The first care should be to realize how far you are from the ability to let go of your muscles when they are not needed; how far you are from the natural state of a cat when she is quiet, or better still from the perfect freedom of a sleeping baby; consequently how impossible it is for you ever to rest thoroughly. Almost all of us are constantly exerting ourselves to hold our own heads on. This is easily proved by our inability to let go of them. The muscles are so well balanced that Nature holds our heads on much more perfectly than we by any possibility can. So it is with all our muscles; and to teach them better habits we must lie flat on our backs, and try to give our whole weight to the floor or the bed. The floor is better, for that does not yield in the least to us, and the bed does. Once on the floor, give way to it as far as possible. Every day you will become more sensitive to tension, and every day you will be better able to drop it. While you are flat on your backs, if you can find some one to "prove" your relaxation, so much the better. Let your friend lift an arm, bending it at the different joints, and then carefully lay it down. See if you can give its weight entirely to the other person, so that it seems to be no part of you, but as separate as if it were three bags of sand, fastened loosely at the wrist, the elbow, and the shoulder; it will then be full of life without tension. You will find probably, either that you try to assist in raising the arm in your anxiety to make it heavy, or you will resist so that it is not heavy with its own weight but with I your personal effort. In some cases the nervous force is so active that the arm reminds one of a lively eel.

   Then have your legs treated in the same way. It is good even to have some one throw your arm or your leg up and catch it; also to let it go unexpectedly. Unnecessary tension is proved when the limb, instead of dropping by the pure force of gravity, sticks fast wherever it was left. The remark when the extended limb is brought to the attention of its owner is, "Well, what did you want me to do? You did not say you wanted me to drop it,"--which shows the habitual attitude of tension so vividly as to be almost ridiculous; the very idea being, of course, that you are not wanted to do anything but let go, when the arm would drop of its own accord. If the person holding your arm says, " Now I will let go, and it must drop as if a dead weight," almost invariably it will not be the force of gravity that takes it, but your own effort to make it a dead weight; and it will come down with a thump which shows evident muscular effort, or so slowly and actively as to prove that you cannot let it alone. Constant and repeated trial, with right thought from the pupil, will be certain to bring good results, so that at least he or she can be sure of better power for rest in the limbs. Unfortunately this first gain will not last. Unless the work goes on, the legs and arms will soon be "all tightened up" again, and it will seem harder to let go than ever.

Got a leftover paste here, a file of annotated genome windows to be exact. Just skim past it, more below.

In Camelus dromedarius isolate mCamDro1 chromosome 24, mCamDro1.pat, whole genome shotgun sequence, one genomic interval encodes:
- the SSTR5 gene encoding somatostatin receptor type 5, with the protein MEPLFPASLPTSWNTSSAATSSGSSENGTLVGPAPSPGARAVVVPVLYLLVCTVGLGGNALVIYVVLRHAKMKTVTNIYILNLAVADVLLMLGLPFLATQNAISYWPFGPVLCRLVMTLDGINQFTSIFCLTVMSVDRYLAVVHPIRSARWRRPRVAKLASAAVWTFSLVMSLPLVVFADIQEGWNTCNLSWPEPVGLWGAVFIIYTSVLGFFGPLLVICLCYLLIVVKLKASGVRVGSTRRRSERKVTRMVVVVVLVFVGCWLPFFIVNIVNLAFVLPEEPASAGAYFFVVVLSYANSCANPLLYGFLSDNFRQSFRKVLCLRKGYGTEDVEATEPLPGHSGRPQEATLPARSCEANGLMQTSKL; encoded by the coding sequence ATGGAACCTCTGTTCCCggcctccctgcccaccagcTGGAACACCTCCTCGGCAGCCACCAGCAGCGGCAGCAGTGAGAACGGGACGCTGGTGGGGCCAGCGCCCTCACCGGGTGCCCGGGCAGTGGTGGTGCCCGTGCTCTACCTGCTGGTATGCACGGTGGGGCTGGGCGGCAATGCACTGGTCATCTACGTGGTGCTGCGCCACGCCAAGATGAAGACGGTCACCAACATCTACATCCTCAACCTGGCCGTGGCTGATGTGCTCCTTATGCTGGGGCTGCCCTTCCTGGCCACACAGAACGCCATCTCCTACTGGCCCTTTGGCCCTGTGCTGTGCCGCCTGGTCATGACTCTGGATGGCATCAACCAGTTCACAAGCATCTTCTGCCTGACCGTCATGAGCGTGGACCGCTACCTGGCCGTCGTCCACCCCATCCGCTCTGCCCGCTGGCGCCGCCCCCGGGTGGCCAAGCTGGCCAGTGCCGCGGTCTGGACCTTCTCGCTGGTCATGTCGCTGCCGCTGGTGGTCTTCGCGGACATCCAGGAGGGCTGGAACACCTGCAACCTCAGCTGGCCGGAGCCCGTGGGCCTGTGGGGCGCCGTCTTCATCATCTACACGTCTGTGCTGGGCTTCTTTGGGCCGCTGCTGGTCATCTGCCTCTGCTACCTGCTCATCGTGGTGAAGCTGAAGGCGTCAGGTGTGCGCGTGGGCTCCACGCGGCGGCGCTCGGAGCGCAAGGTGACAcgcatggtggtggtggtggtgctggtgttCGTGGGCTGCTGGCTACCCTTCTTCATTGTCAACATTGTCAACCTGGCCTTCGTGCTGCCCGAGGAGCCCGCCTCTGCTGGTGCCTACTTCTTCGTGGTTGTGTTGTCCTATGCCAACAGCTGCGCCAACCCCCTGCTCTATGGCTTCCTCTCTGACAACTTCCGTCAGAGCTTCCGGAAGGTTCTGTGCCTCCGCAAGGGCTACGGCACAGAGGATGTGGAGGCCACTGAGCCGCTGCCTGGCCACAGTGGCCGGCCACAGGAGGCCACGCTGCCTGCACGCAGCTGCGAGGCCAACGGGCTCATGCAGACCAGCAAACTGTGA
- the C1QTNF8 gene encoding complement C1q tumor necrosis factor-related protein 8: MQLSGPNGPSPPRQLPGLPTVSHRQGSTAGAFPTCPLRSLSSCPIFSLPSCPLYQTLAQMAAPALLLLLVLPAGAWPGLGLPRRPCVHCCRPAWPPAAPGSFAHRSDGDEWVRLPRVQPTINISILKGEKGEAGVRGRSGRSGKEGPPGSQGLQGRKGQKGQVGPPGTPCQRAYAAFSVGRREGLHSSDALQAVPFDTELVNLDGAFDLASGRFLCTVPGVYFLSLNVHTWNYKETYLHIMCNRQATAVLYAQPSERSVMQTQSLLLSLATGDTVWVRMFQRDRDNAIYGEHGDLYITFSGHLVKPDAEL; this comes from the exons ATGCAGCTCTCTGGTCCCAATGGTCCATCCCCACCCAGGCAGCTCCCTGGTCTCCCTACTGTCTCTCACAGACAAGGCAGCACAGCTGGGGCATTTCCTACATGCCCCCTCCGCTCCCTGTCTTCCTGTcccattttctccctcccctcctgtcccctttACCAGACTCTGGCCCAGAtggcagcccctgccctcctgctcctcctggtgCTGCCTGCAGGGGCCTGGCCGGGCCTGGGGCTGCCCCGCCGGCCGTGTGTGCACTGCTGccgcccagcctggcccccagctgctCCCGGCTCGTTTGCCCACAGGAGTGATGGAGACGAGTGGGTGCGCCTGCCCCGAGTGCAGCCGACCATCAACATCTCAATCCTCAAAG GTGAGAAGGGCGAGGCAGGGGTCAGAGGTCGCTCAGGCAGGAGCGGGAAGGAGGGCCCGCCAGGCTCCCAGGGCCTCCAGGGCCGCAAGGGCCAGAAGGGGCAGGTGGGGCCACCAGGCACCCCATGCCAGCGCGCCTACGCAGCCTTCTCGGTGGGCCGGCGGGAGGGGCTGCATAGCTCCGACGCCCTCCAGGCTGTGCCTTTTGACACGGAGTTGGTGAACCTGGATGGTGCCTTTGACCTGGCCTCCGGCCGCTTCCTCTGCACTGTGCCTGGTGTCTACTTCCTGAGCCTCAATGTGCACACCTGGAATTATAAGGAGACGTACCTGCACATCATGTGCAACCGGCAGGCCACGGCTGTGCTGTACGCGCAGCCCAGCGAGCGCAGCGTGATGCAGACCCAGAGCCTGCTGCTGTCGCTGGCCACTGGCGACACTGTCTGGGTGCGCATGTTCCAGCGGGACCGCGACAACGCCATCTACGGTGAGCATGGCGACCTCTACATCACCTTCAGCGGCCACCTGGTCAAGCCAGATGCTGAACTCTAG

The next care must be with the head. That cannot be treated as roughly as the limbs. It can be tossed, if the tosser will surely catch it on his open hand. Never let it drop with its full weight on the floor, for the jar of the fall, if you are perfectly relaxed, is unpleasant; if you are tense, it is dangerous. At first move it slowly up and down. As with the arms, there will be either resistance or attempted assistance. It seems at times as though it were and always would be impossible to let go of your own head. of course, if you cannot give up and let go for a friend to move it quietly up and down, you cannot let go and give way entirely to the restful power of sleep. The head must be moved up and down, from side to side, and round and round in opposite ways, gently and until its owner can let go so completely that it seems like a big ball in the hands that move it. Of course care must be taken to move it gently and never to extremes, and it will not do to trust an unintelligent person to "prove" a body in any way. Ladies' maids have been taught to do it very well, but they had in all cases to be carefully watched at first.

   The example of a woman who had for years been an invalid is exceedingly interesting as showing how persistently people "hold on." Although the greater part of her time had been spent in a reclining attitude, she had not learned the very rudiments of relaxation, and could not let go of her own muscles any more easily than others who have always been in active life. Think of holding yourself on to the bed for ten years! Her maid learned to move her in the way that has been described, and after repeated practice, by the time she had reached the last movement the patient would often be sleeping like a baby. It did not cure her, of course; that was not expected. But it taught her to "relax" to a pain instead of bracing up and fighting it, and to live in a natural way so far as an organic disease and sixty years of misused and over-used force would allow.